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Title: Probing for exoplanets hiding in dusty debris disks: Disk imaging, characterization, and exploration with HST/STIS multi-roll coronagraphy

Spatially resolved scattered-light images of circumstellar debris in exoplanetary systems constrain the physical properties and orbits of the dust particles in these systems. They also inform on co-orbiting (but unseen) planets, the systemic architectures, and forces perturbing the starlight-scattering circumstellar material. Using Hubble Space Telescope (HST)/Space Telescope Imaging Spectrograph (STIS) broadband optical coronagraphy, we have completed the observational phase of a program to study the spatial distribution of dust in a sample of 10 circumstellar debris systems and 1 'mature' protoplanetrary disk, all with HST pedigree, using point-spread-function-subtracted multi-roll coronagraphy. These observations probe stellocentric distances ≥5 AU for the nearest systems, and simultaneously resolve disk substructures well beyond corresponding to the giant planet and Kuiper Belt regions within our own solar system. They also disclose diffuse very low-surface-brightness dust at larger stellocentric distances. Herein we present new results inclusive of fainter disks such as HD 92945 (F {sub disk}/F {sub star} = 5 × 10{sup –5}), confirming, and better revealing, the existence of a narrow inner debris ring within a larger diffuse dust disk. Other disks with ring-like substructures and significant asymmetries and complex morphologies include HD 181327, for which we posit a spray of ejecta from a recent massivemore » collision in an exo-Kuiper Belt; HD 61005, suggested to be interacting with the local interstellar medium; and HD 15115 and HD 32297, also discussed in the context of putative environmental interactions. These disks and HD 15745 suggest that debris system evolution cannot be treated in isolation. For AU Mic's edge-on disk, we find out-of-plane surface brightness asymmetries at ≥5 AU that may implicate the existence of one or more planetary perturbers. Time-resolved images of the MP Mus protoplanetary disk provide spatially resolved temporal variability in the disk illumination. These and other new images from our HST/STIS GO/12228 program enable direct inter-comparison of the architectures of these exoplanetary debris systems in the context of our own solar system.« less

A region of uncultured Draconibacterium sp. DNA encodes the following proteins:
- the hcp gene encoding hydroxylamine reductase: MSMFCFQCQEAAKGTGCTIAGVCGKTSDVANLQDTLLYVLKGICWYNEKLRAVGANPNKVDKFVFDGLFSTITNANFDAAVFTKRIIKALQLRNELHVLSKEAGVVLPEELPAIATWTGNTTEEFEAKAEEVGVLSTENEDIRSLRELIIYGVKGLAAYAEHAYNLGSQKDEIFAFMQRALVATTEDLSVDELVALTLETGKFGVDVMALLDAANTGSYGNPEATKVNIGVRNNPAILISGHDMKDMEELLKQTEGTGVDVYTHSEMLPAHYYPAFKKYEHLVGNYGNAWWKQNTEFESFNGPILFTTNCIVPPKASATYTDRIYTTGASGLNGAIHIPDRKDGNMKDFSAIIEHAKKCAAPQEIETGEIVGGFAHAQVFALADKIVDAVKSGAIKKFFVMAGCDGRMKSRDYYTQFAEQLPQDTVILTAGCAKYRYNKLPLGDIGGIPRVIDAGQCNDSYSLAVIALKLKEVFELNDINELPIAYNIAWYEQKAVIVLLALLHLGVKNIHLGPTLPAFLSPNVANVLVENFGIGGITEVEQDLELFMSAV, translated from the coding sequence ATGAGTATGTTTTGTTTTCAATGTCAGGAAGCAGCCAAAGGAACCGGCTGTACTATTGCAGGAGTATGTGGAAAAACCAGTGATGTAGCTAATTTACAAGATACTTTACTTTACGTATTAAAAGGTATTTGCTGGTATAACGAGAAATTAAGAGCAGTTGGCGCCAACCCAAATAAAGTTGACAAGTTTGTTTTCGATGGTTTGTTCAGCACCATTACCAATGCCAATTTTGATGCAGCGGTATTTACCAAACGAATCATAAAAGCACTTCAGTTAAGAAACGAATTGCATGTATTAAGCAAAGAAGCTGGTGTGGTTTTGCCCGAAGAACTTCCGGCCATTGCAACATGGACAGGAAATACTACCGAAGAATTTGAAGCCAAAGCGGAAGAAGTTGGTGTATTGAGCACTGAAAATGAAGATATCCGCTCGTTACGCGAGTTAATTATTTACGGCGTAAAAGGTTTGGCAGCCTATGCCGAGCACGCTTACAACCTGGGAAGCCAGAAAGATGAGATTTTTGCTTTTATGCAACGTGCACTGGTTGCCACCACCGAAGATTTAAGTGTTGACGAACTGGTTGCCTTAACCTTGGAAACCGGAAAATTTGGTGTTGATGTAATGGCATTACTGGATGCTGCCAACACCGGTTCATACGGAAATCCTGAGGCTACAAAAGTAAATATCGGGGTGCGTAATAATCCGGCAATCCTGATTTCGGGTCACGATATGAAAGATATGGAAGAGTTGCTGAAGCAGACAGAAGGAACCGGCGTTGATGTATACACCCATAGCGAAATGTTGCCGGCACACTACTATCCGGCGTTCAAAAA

Authors:
;  [1] ;  [2] ; ; ; ;  [3] ; ; ;  [4] ;  [5] ; ;  [6] ;  [7] ;  [8] ;  [9] ;  [10] ;  [11] ;  [12]
  1. Steward Observatory and the Department of Astronomy, University of Arizona, 933 North Cherry Avenue, Tucson, AZ 85721 (United States)
  2. Eureka Scientific, 2452 Delmer, Suite 100, Oakland, CA 96002 (United States)
  3. Space Telescope Science Institute, 3700 San Martin Drive, Baltimore, MD 21218 (United States)
  4. NASA/Goddard Space Flight Center, Exoplanets and Stellar Astrophysics Laboratory, Code 667, Greenbelt, MD 20771 (United States)
  5. Department of Physics and Astronomy, College of Charleston, 66 George Street, Charleston, SC 29424 (United States)
  6. Department of Terrestrial Magnetism, Carnegie Institute of Washington, 5241 Branch Road, NW, Washington, DC 20015 (United States)
  7. H. L. Dodge Department of Physics and Astronomy, University of Oklahoma, 440 West Brooks Street, Norman, OK 73019 (United States)
  8. Department of Physics and Astronomy, University of Alabama, P.O. Box 870324, Tuscaloosa, AL 35487-0324 (United States)
  9. Department of Physics and Astronomy, University of Wyoming, Laramie, WY 82071 (United States)
  10. Max-Planck-Institut für Astronomie, Königstuhl 17, D-69117 Heidelberg (Germany)
  11. Jet Propulsion Laboratory, California Institute of Technology, 4800 Oak Grove Drive, Pasadena, CA 91109 (United States)
  12. The University of Tokyo, National Astronomical Observatory of Japan, 2-21-1 Osawa, Mitaka, Tokyo 181-8588 (Japan)
Publication Date:
OSTI Identifier:
22342252
Resource Type:
Journal Article
Resource Relation:
Journal Name: Astronomical Journal (New York, N.Y. Online); Journal Volume: 148; Journal Issue: 4; Other Information: Country of input: International Atomic Energy Agency (IAEA)
Country of Publication:
United States
Language:
English
Subject:
79 ASTROPHYSICS, COSMOLOGY AND ASTRONOMY; ASYMMETRY; BRIGHTNESS; COMPARATIVE EVALUATIONS; DUSTS; EVOLUTION; ILLUMINANCE; IMAGES; INTERACTIONS; ORBITS; PLANETS; PROTOPLANETS; SOLAR SYSTEM; SPACE; SPATIAL DISTRIBUTION; STARS; SURFACES; TELESCOPES; TIME RESOLUTION; VISIBLE RADIATION